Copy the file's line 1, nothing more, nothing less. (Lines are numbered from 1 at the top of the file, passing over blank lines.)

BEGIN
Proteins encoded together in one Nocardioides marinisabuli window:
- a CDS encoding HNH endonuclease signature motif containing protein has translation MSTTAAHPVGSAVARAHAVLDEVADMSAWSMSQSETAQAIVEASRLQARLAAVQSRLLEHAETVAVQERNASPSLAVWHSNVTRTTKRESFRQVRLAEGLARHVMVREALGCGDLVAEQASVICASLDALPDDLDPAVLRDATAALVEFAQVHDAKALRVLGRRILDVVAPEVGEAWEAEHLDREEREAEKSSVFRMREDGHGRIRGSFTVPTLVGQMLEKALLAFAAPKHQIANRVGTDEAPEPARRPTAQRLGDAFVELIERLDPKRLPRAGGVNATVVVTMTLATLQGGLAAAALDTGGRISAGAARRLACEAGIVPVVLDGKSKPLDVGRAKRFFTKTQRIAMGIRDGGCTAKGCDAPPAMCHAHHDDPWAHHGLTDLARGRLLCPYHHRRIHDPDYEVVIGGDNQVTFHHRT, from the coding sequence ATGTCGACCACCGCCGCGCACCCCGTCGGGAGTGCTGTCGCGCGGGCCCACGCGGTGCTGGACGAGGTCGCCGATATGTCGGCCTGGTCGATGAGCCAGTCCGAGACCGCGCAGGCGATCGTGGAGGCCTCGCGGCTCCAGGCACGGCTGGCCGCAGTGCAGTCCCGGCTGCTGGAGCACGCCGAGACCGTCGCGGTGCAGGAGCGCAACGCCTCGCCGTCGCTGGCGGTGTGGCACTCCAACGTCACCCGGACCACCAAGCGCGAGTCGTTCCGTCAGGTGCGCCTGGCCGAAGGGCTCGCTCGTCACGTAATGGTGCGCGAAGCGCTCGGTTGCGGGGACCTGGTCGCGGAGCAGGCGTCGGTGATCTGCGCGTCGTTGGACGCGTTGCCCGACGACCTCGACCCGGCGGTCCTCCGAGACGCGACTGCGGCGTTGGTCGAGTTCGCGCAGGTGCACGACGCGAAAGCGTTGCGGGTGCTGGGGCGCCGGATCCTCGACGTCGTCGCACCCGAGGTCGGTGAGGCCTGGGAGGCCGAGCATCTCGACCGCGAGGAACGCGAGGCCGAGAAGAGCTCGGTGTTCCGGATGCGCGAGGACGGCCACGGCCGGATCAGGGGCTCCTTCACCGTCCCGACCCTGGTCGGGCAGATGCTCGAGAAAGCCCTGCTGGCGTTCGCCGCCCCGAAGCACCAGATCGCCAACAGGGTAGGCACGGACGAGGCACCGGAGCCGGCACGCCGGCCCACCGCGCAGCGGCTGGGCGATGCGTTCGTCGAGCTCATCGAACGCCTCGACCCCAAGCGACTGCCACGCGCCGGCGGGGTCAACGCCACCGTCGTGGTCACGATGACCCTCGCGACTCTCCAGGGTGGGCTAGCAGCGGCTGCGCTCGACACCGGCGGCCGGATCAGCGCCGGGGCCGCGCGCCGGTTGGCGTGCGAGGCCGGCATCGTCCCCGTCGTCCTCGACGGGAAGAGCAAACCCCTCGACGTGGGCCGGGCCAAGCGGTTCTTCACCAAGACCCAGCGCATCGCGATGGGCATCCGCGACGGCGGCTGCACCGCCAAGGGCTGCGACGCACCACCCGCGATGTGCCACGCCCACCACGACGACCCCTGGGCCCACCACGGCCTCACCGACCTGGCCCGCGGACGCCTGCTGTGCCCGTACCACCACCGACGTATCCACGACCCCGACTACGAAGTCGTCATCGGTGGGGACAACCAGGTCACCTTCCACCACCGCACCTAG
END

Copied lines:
Proteins encoded together in one Nocardioides marinisabuli window: